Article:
Epithelium and Stroma in Prostatic Cancer and Hyperplasia
The normal morphogenesis and cytodifferentiation of rodent prostatic epithelium is strongly dependent on the continuous association with mesenchymal cells of proper (i.e. urogenital) origin (1,2). The inductive capacity of urogenital stroma has been tested on different epithelia, and it was found that, in the presence of androgens, integumental epithelium was transformed by urogenital stroma into a glandular epithelium characteristic of the source of the stroma (1,3). Moreover, adult bladder epithelium could be induced to form prostate-like acini by embryonic stroma of urogenital origin (3)- From these observations McNeal (4) hypothesized that the formation of prostatic acini during the development of benign prostatic hyperplasia may be the result of a re-expression of embryonic inductive capacity. Cunha et al. (5) summarized the prerequisites for prostatic development to be i) the presence of androgens; ii) the presence of “inductive” stroma and iii) the ability of the epithelium to respond to the inductive influences.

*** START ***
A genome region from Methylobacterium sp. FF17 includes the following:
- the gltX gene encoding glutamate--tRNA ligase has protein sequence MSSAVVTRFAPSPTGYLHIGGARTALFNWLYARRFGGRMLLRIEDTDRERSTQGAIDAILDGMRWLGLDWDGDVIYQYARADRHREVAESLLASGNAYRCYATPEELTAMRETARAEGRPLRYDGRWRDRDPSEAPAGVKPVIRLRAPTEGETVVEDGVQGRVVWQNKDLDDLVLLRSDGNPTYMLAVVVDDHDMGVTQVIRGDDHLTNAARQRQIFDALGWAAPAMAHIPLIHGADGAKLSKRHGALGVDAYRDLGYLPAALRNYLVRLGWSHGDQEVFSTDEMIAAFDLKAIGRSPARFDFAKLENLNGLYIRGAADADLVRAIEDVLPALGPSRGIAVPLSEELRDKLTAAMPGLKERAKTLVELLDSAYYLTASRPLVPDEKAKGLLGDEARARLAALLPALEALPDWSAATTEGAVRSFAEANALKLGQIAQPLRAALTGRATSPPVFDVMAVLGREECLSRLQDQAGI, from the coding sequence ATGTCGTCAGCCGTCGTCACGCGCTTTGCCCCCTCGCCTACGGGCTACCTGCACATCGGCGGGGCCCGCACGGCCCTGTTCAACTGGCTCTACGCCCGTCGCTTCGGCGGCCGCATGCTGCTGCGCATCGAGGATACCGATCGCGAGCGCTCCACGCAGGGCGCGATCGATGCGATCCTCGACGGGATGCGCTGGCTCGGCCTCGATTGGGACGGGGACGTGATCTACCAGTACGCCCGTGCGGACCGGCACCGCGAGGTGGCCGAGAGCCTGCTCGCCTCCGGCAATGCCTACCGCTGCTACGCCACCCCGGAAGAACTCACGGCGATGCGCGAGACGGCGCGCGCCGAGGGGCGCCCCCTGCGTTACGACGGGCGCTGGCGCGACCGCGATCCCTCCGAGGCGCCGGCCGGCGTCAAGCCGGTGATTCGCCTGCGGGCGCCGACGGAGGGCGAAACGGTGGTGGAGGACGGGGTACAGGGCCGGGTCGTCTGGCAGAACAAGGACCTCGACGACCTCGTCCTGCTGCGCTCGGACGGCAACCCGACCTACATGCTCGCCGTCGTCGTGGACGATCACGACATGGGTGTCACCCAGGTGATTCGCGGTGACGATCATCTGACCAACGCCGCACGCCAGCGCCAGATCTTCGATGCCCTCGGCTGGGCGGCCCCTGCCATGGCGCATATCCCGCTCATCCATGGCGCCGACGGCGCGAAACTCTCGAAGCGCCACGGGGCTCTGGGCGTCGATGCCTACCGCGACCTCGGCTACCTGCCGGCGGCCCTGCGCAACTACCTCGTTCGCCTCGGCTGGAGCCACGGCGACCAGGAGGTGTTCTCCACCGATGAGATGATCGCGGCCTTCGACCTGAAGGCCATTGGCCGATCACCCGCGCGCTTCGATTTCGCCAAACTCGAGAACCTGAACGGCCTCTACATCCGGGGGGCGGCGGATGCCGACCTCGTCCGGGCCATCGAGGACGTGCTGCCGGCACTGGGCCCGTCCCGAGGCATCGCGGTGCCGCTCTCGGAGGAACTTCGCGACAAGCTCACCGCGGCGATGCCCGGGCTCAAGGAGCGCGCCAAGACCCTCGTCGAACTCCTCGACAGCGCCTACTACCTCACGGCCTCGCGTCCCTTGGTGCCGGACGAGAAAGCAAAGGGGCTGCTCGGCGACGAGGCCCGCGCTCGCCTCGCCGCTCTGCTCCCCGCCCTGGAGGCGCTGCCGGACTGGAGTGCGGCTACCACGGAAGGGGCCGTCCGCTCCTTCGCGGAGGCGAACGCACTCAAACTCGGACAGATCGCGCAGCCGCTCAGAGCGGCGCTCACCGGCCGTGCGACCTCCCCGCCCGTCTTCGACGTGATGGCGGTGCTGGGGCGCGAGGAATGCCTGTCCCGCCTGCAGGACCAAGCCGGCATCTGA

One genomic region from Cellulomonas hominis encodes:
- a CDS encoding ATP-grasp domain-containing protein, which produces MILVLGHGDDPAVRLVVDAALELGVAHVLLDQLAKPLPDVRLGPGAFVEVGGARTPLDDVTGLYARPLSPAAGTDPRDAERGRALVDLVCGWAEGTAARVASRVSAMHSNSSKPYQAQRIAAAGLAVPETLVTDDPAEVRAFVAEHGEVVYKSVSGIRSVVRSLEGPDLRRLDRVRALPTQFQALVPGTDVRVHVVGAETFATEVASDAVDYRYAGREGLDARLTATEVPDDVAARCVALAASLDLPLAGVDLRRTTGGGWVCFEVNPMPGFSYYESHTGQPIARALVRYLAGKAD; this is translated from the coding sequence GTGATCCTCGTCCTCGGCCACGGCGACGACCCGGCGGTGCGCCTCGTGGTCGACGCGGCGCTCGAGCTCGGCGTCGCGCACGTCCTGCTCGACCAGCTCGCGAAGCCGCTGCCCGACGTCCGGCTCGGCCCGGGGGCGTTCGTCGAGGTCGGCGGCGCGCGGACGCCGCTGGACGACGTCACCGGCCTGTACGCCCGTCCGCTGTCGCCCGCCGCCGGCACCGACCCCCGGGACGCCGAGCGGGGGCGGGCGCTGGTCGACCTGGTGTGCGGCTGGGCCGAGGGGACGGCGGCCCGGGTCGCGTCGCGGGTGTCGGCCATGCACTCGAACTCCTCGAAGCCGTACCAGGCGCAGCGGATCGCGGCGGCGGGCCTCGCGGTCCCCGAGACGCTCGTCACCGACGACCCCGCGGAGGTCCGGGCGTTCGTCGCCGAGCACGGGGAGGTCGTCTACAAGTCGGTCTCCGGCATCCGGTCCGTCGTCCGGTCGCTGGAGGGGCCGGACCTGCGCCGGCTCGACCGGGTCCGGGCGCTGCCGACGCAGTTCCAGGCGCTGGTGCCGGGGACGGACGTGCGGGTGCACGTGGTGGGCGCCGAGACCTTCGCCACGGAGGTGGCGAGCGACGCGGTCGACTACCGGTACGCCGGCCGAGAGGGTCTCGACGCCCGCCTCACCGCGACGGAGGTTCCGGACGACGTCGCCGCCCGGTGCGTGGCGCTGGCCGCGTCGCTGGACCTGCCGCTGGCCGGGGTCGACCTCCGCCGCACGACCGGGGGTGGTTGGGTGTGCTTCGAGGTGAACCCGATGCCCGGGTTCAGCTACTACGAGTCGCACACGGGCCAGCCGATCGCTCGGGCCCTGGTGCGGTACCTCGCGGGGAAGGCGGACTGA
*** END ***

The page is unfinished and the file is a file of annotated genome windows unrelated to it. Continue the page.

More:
KeywordsAndrogen Receptor Benign Prostatic Hyperplasia Prostatic Carcinoma Prostatic Acid Phosphatase Prostatic Epithelium
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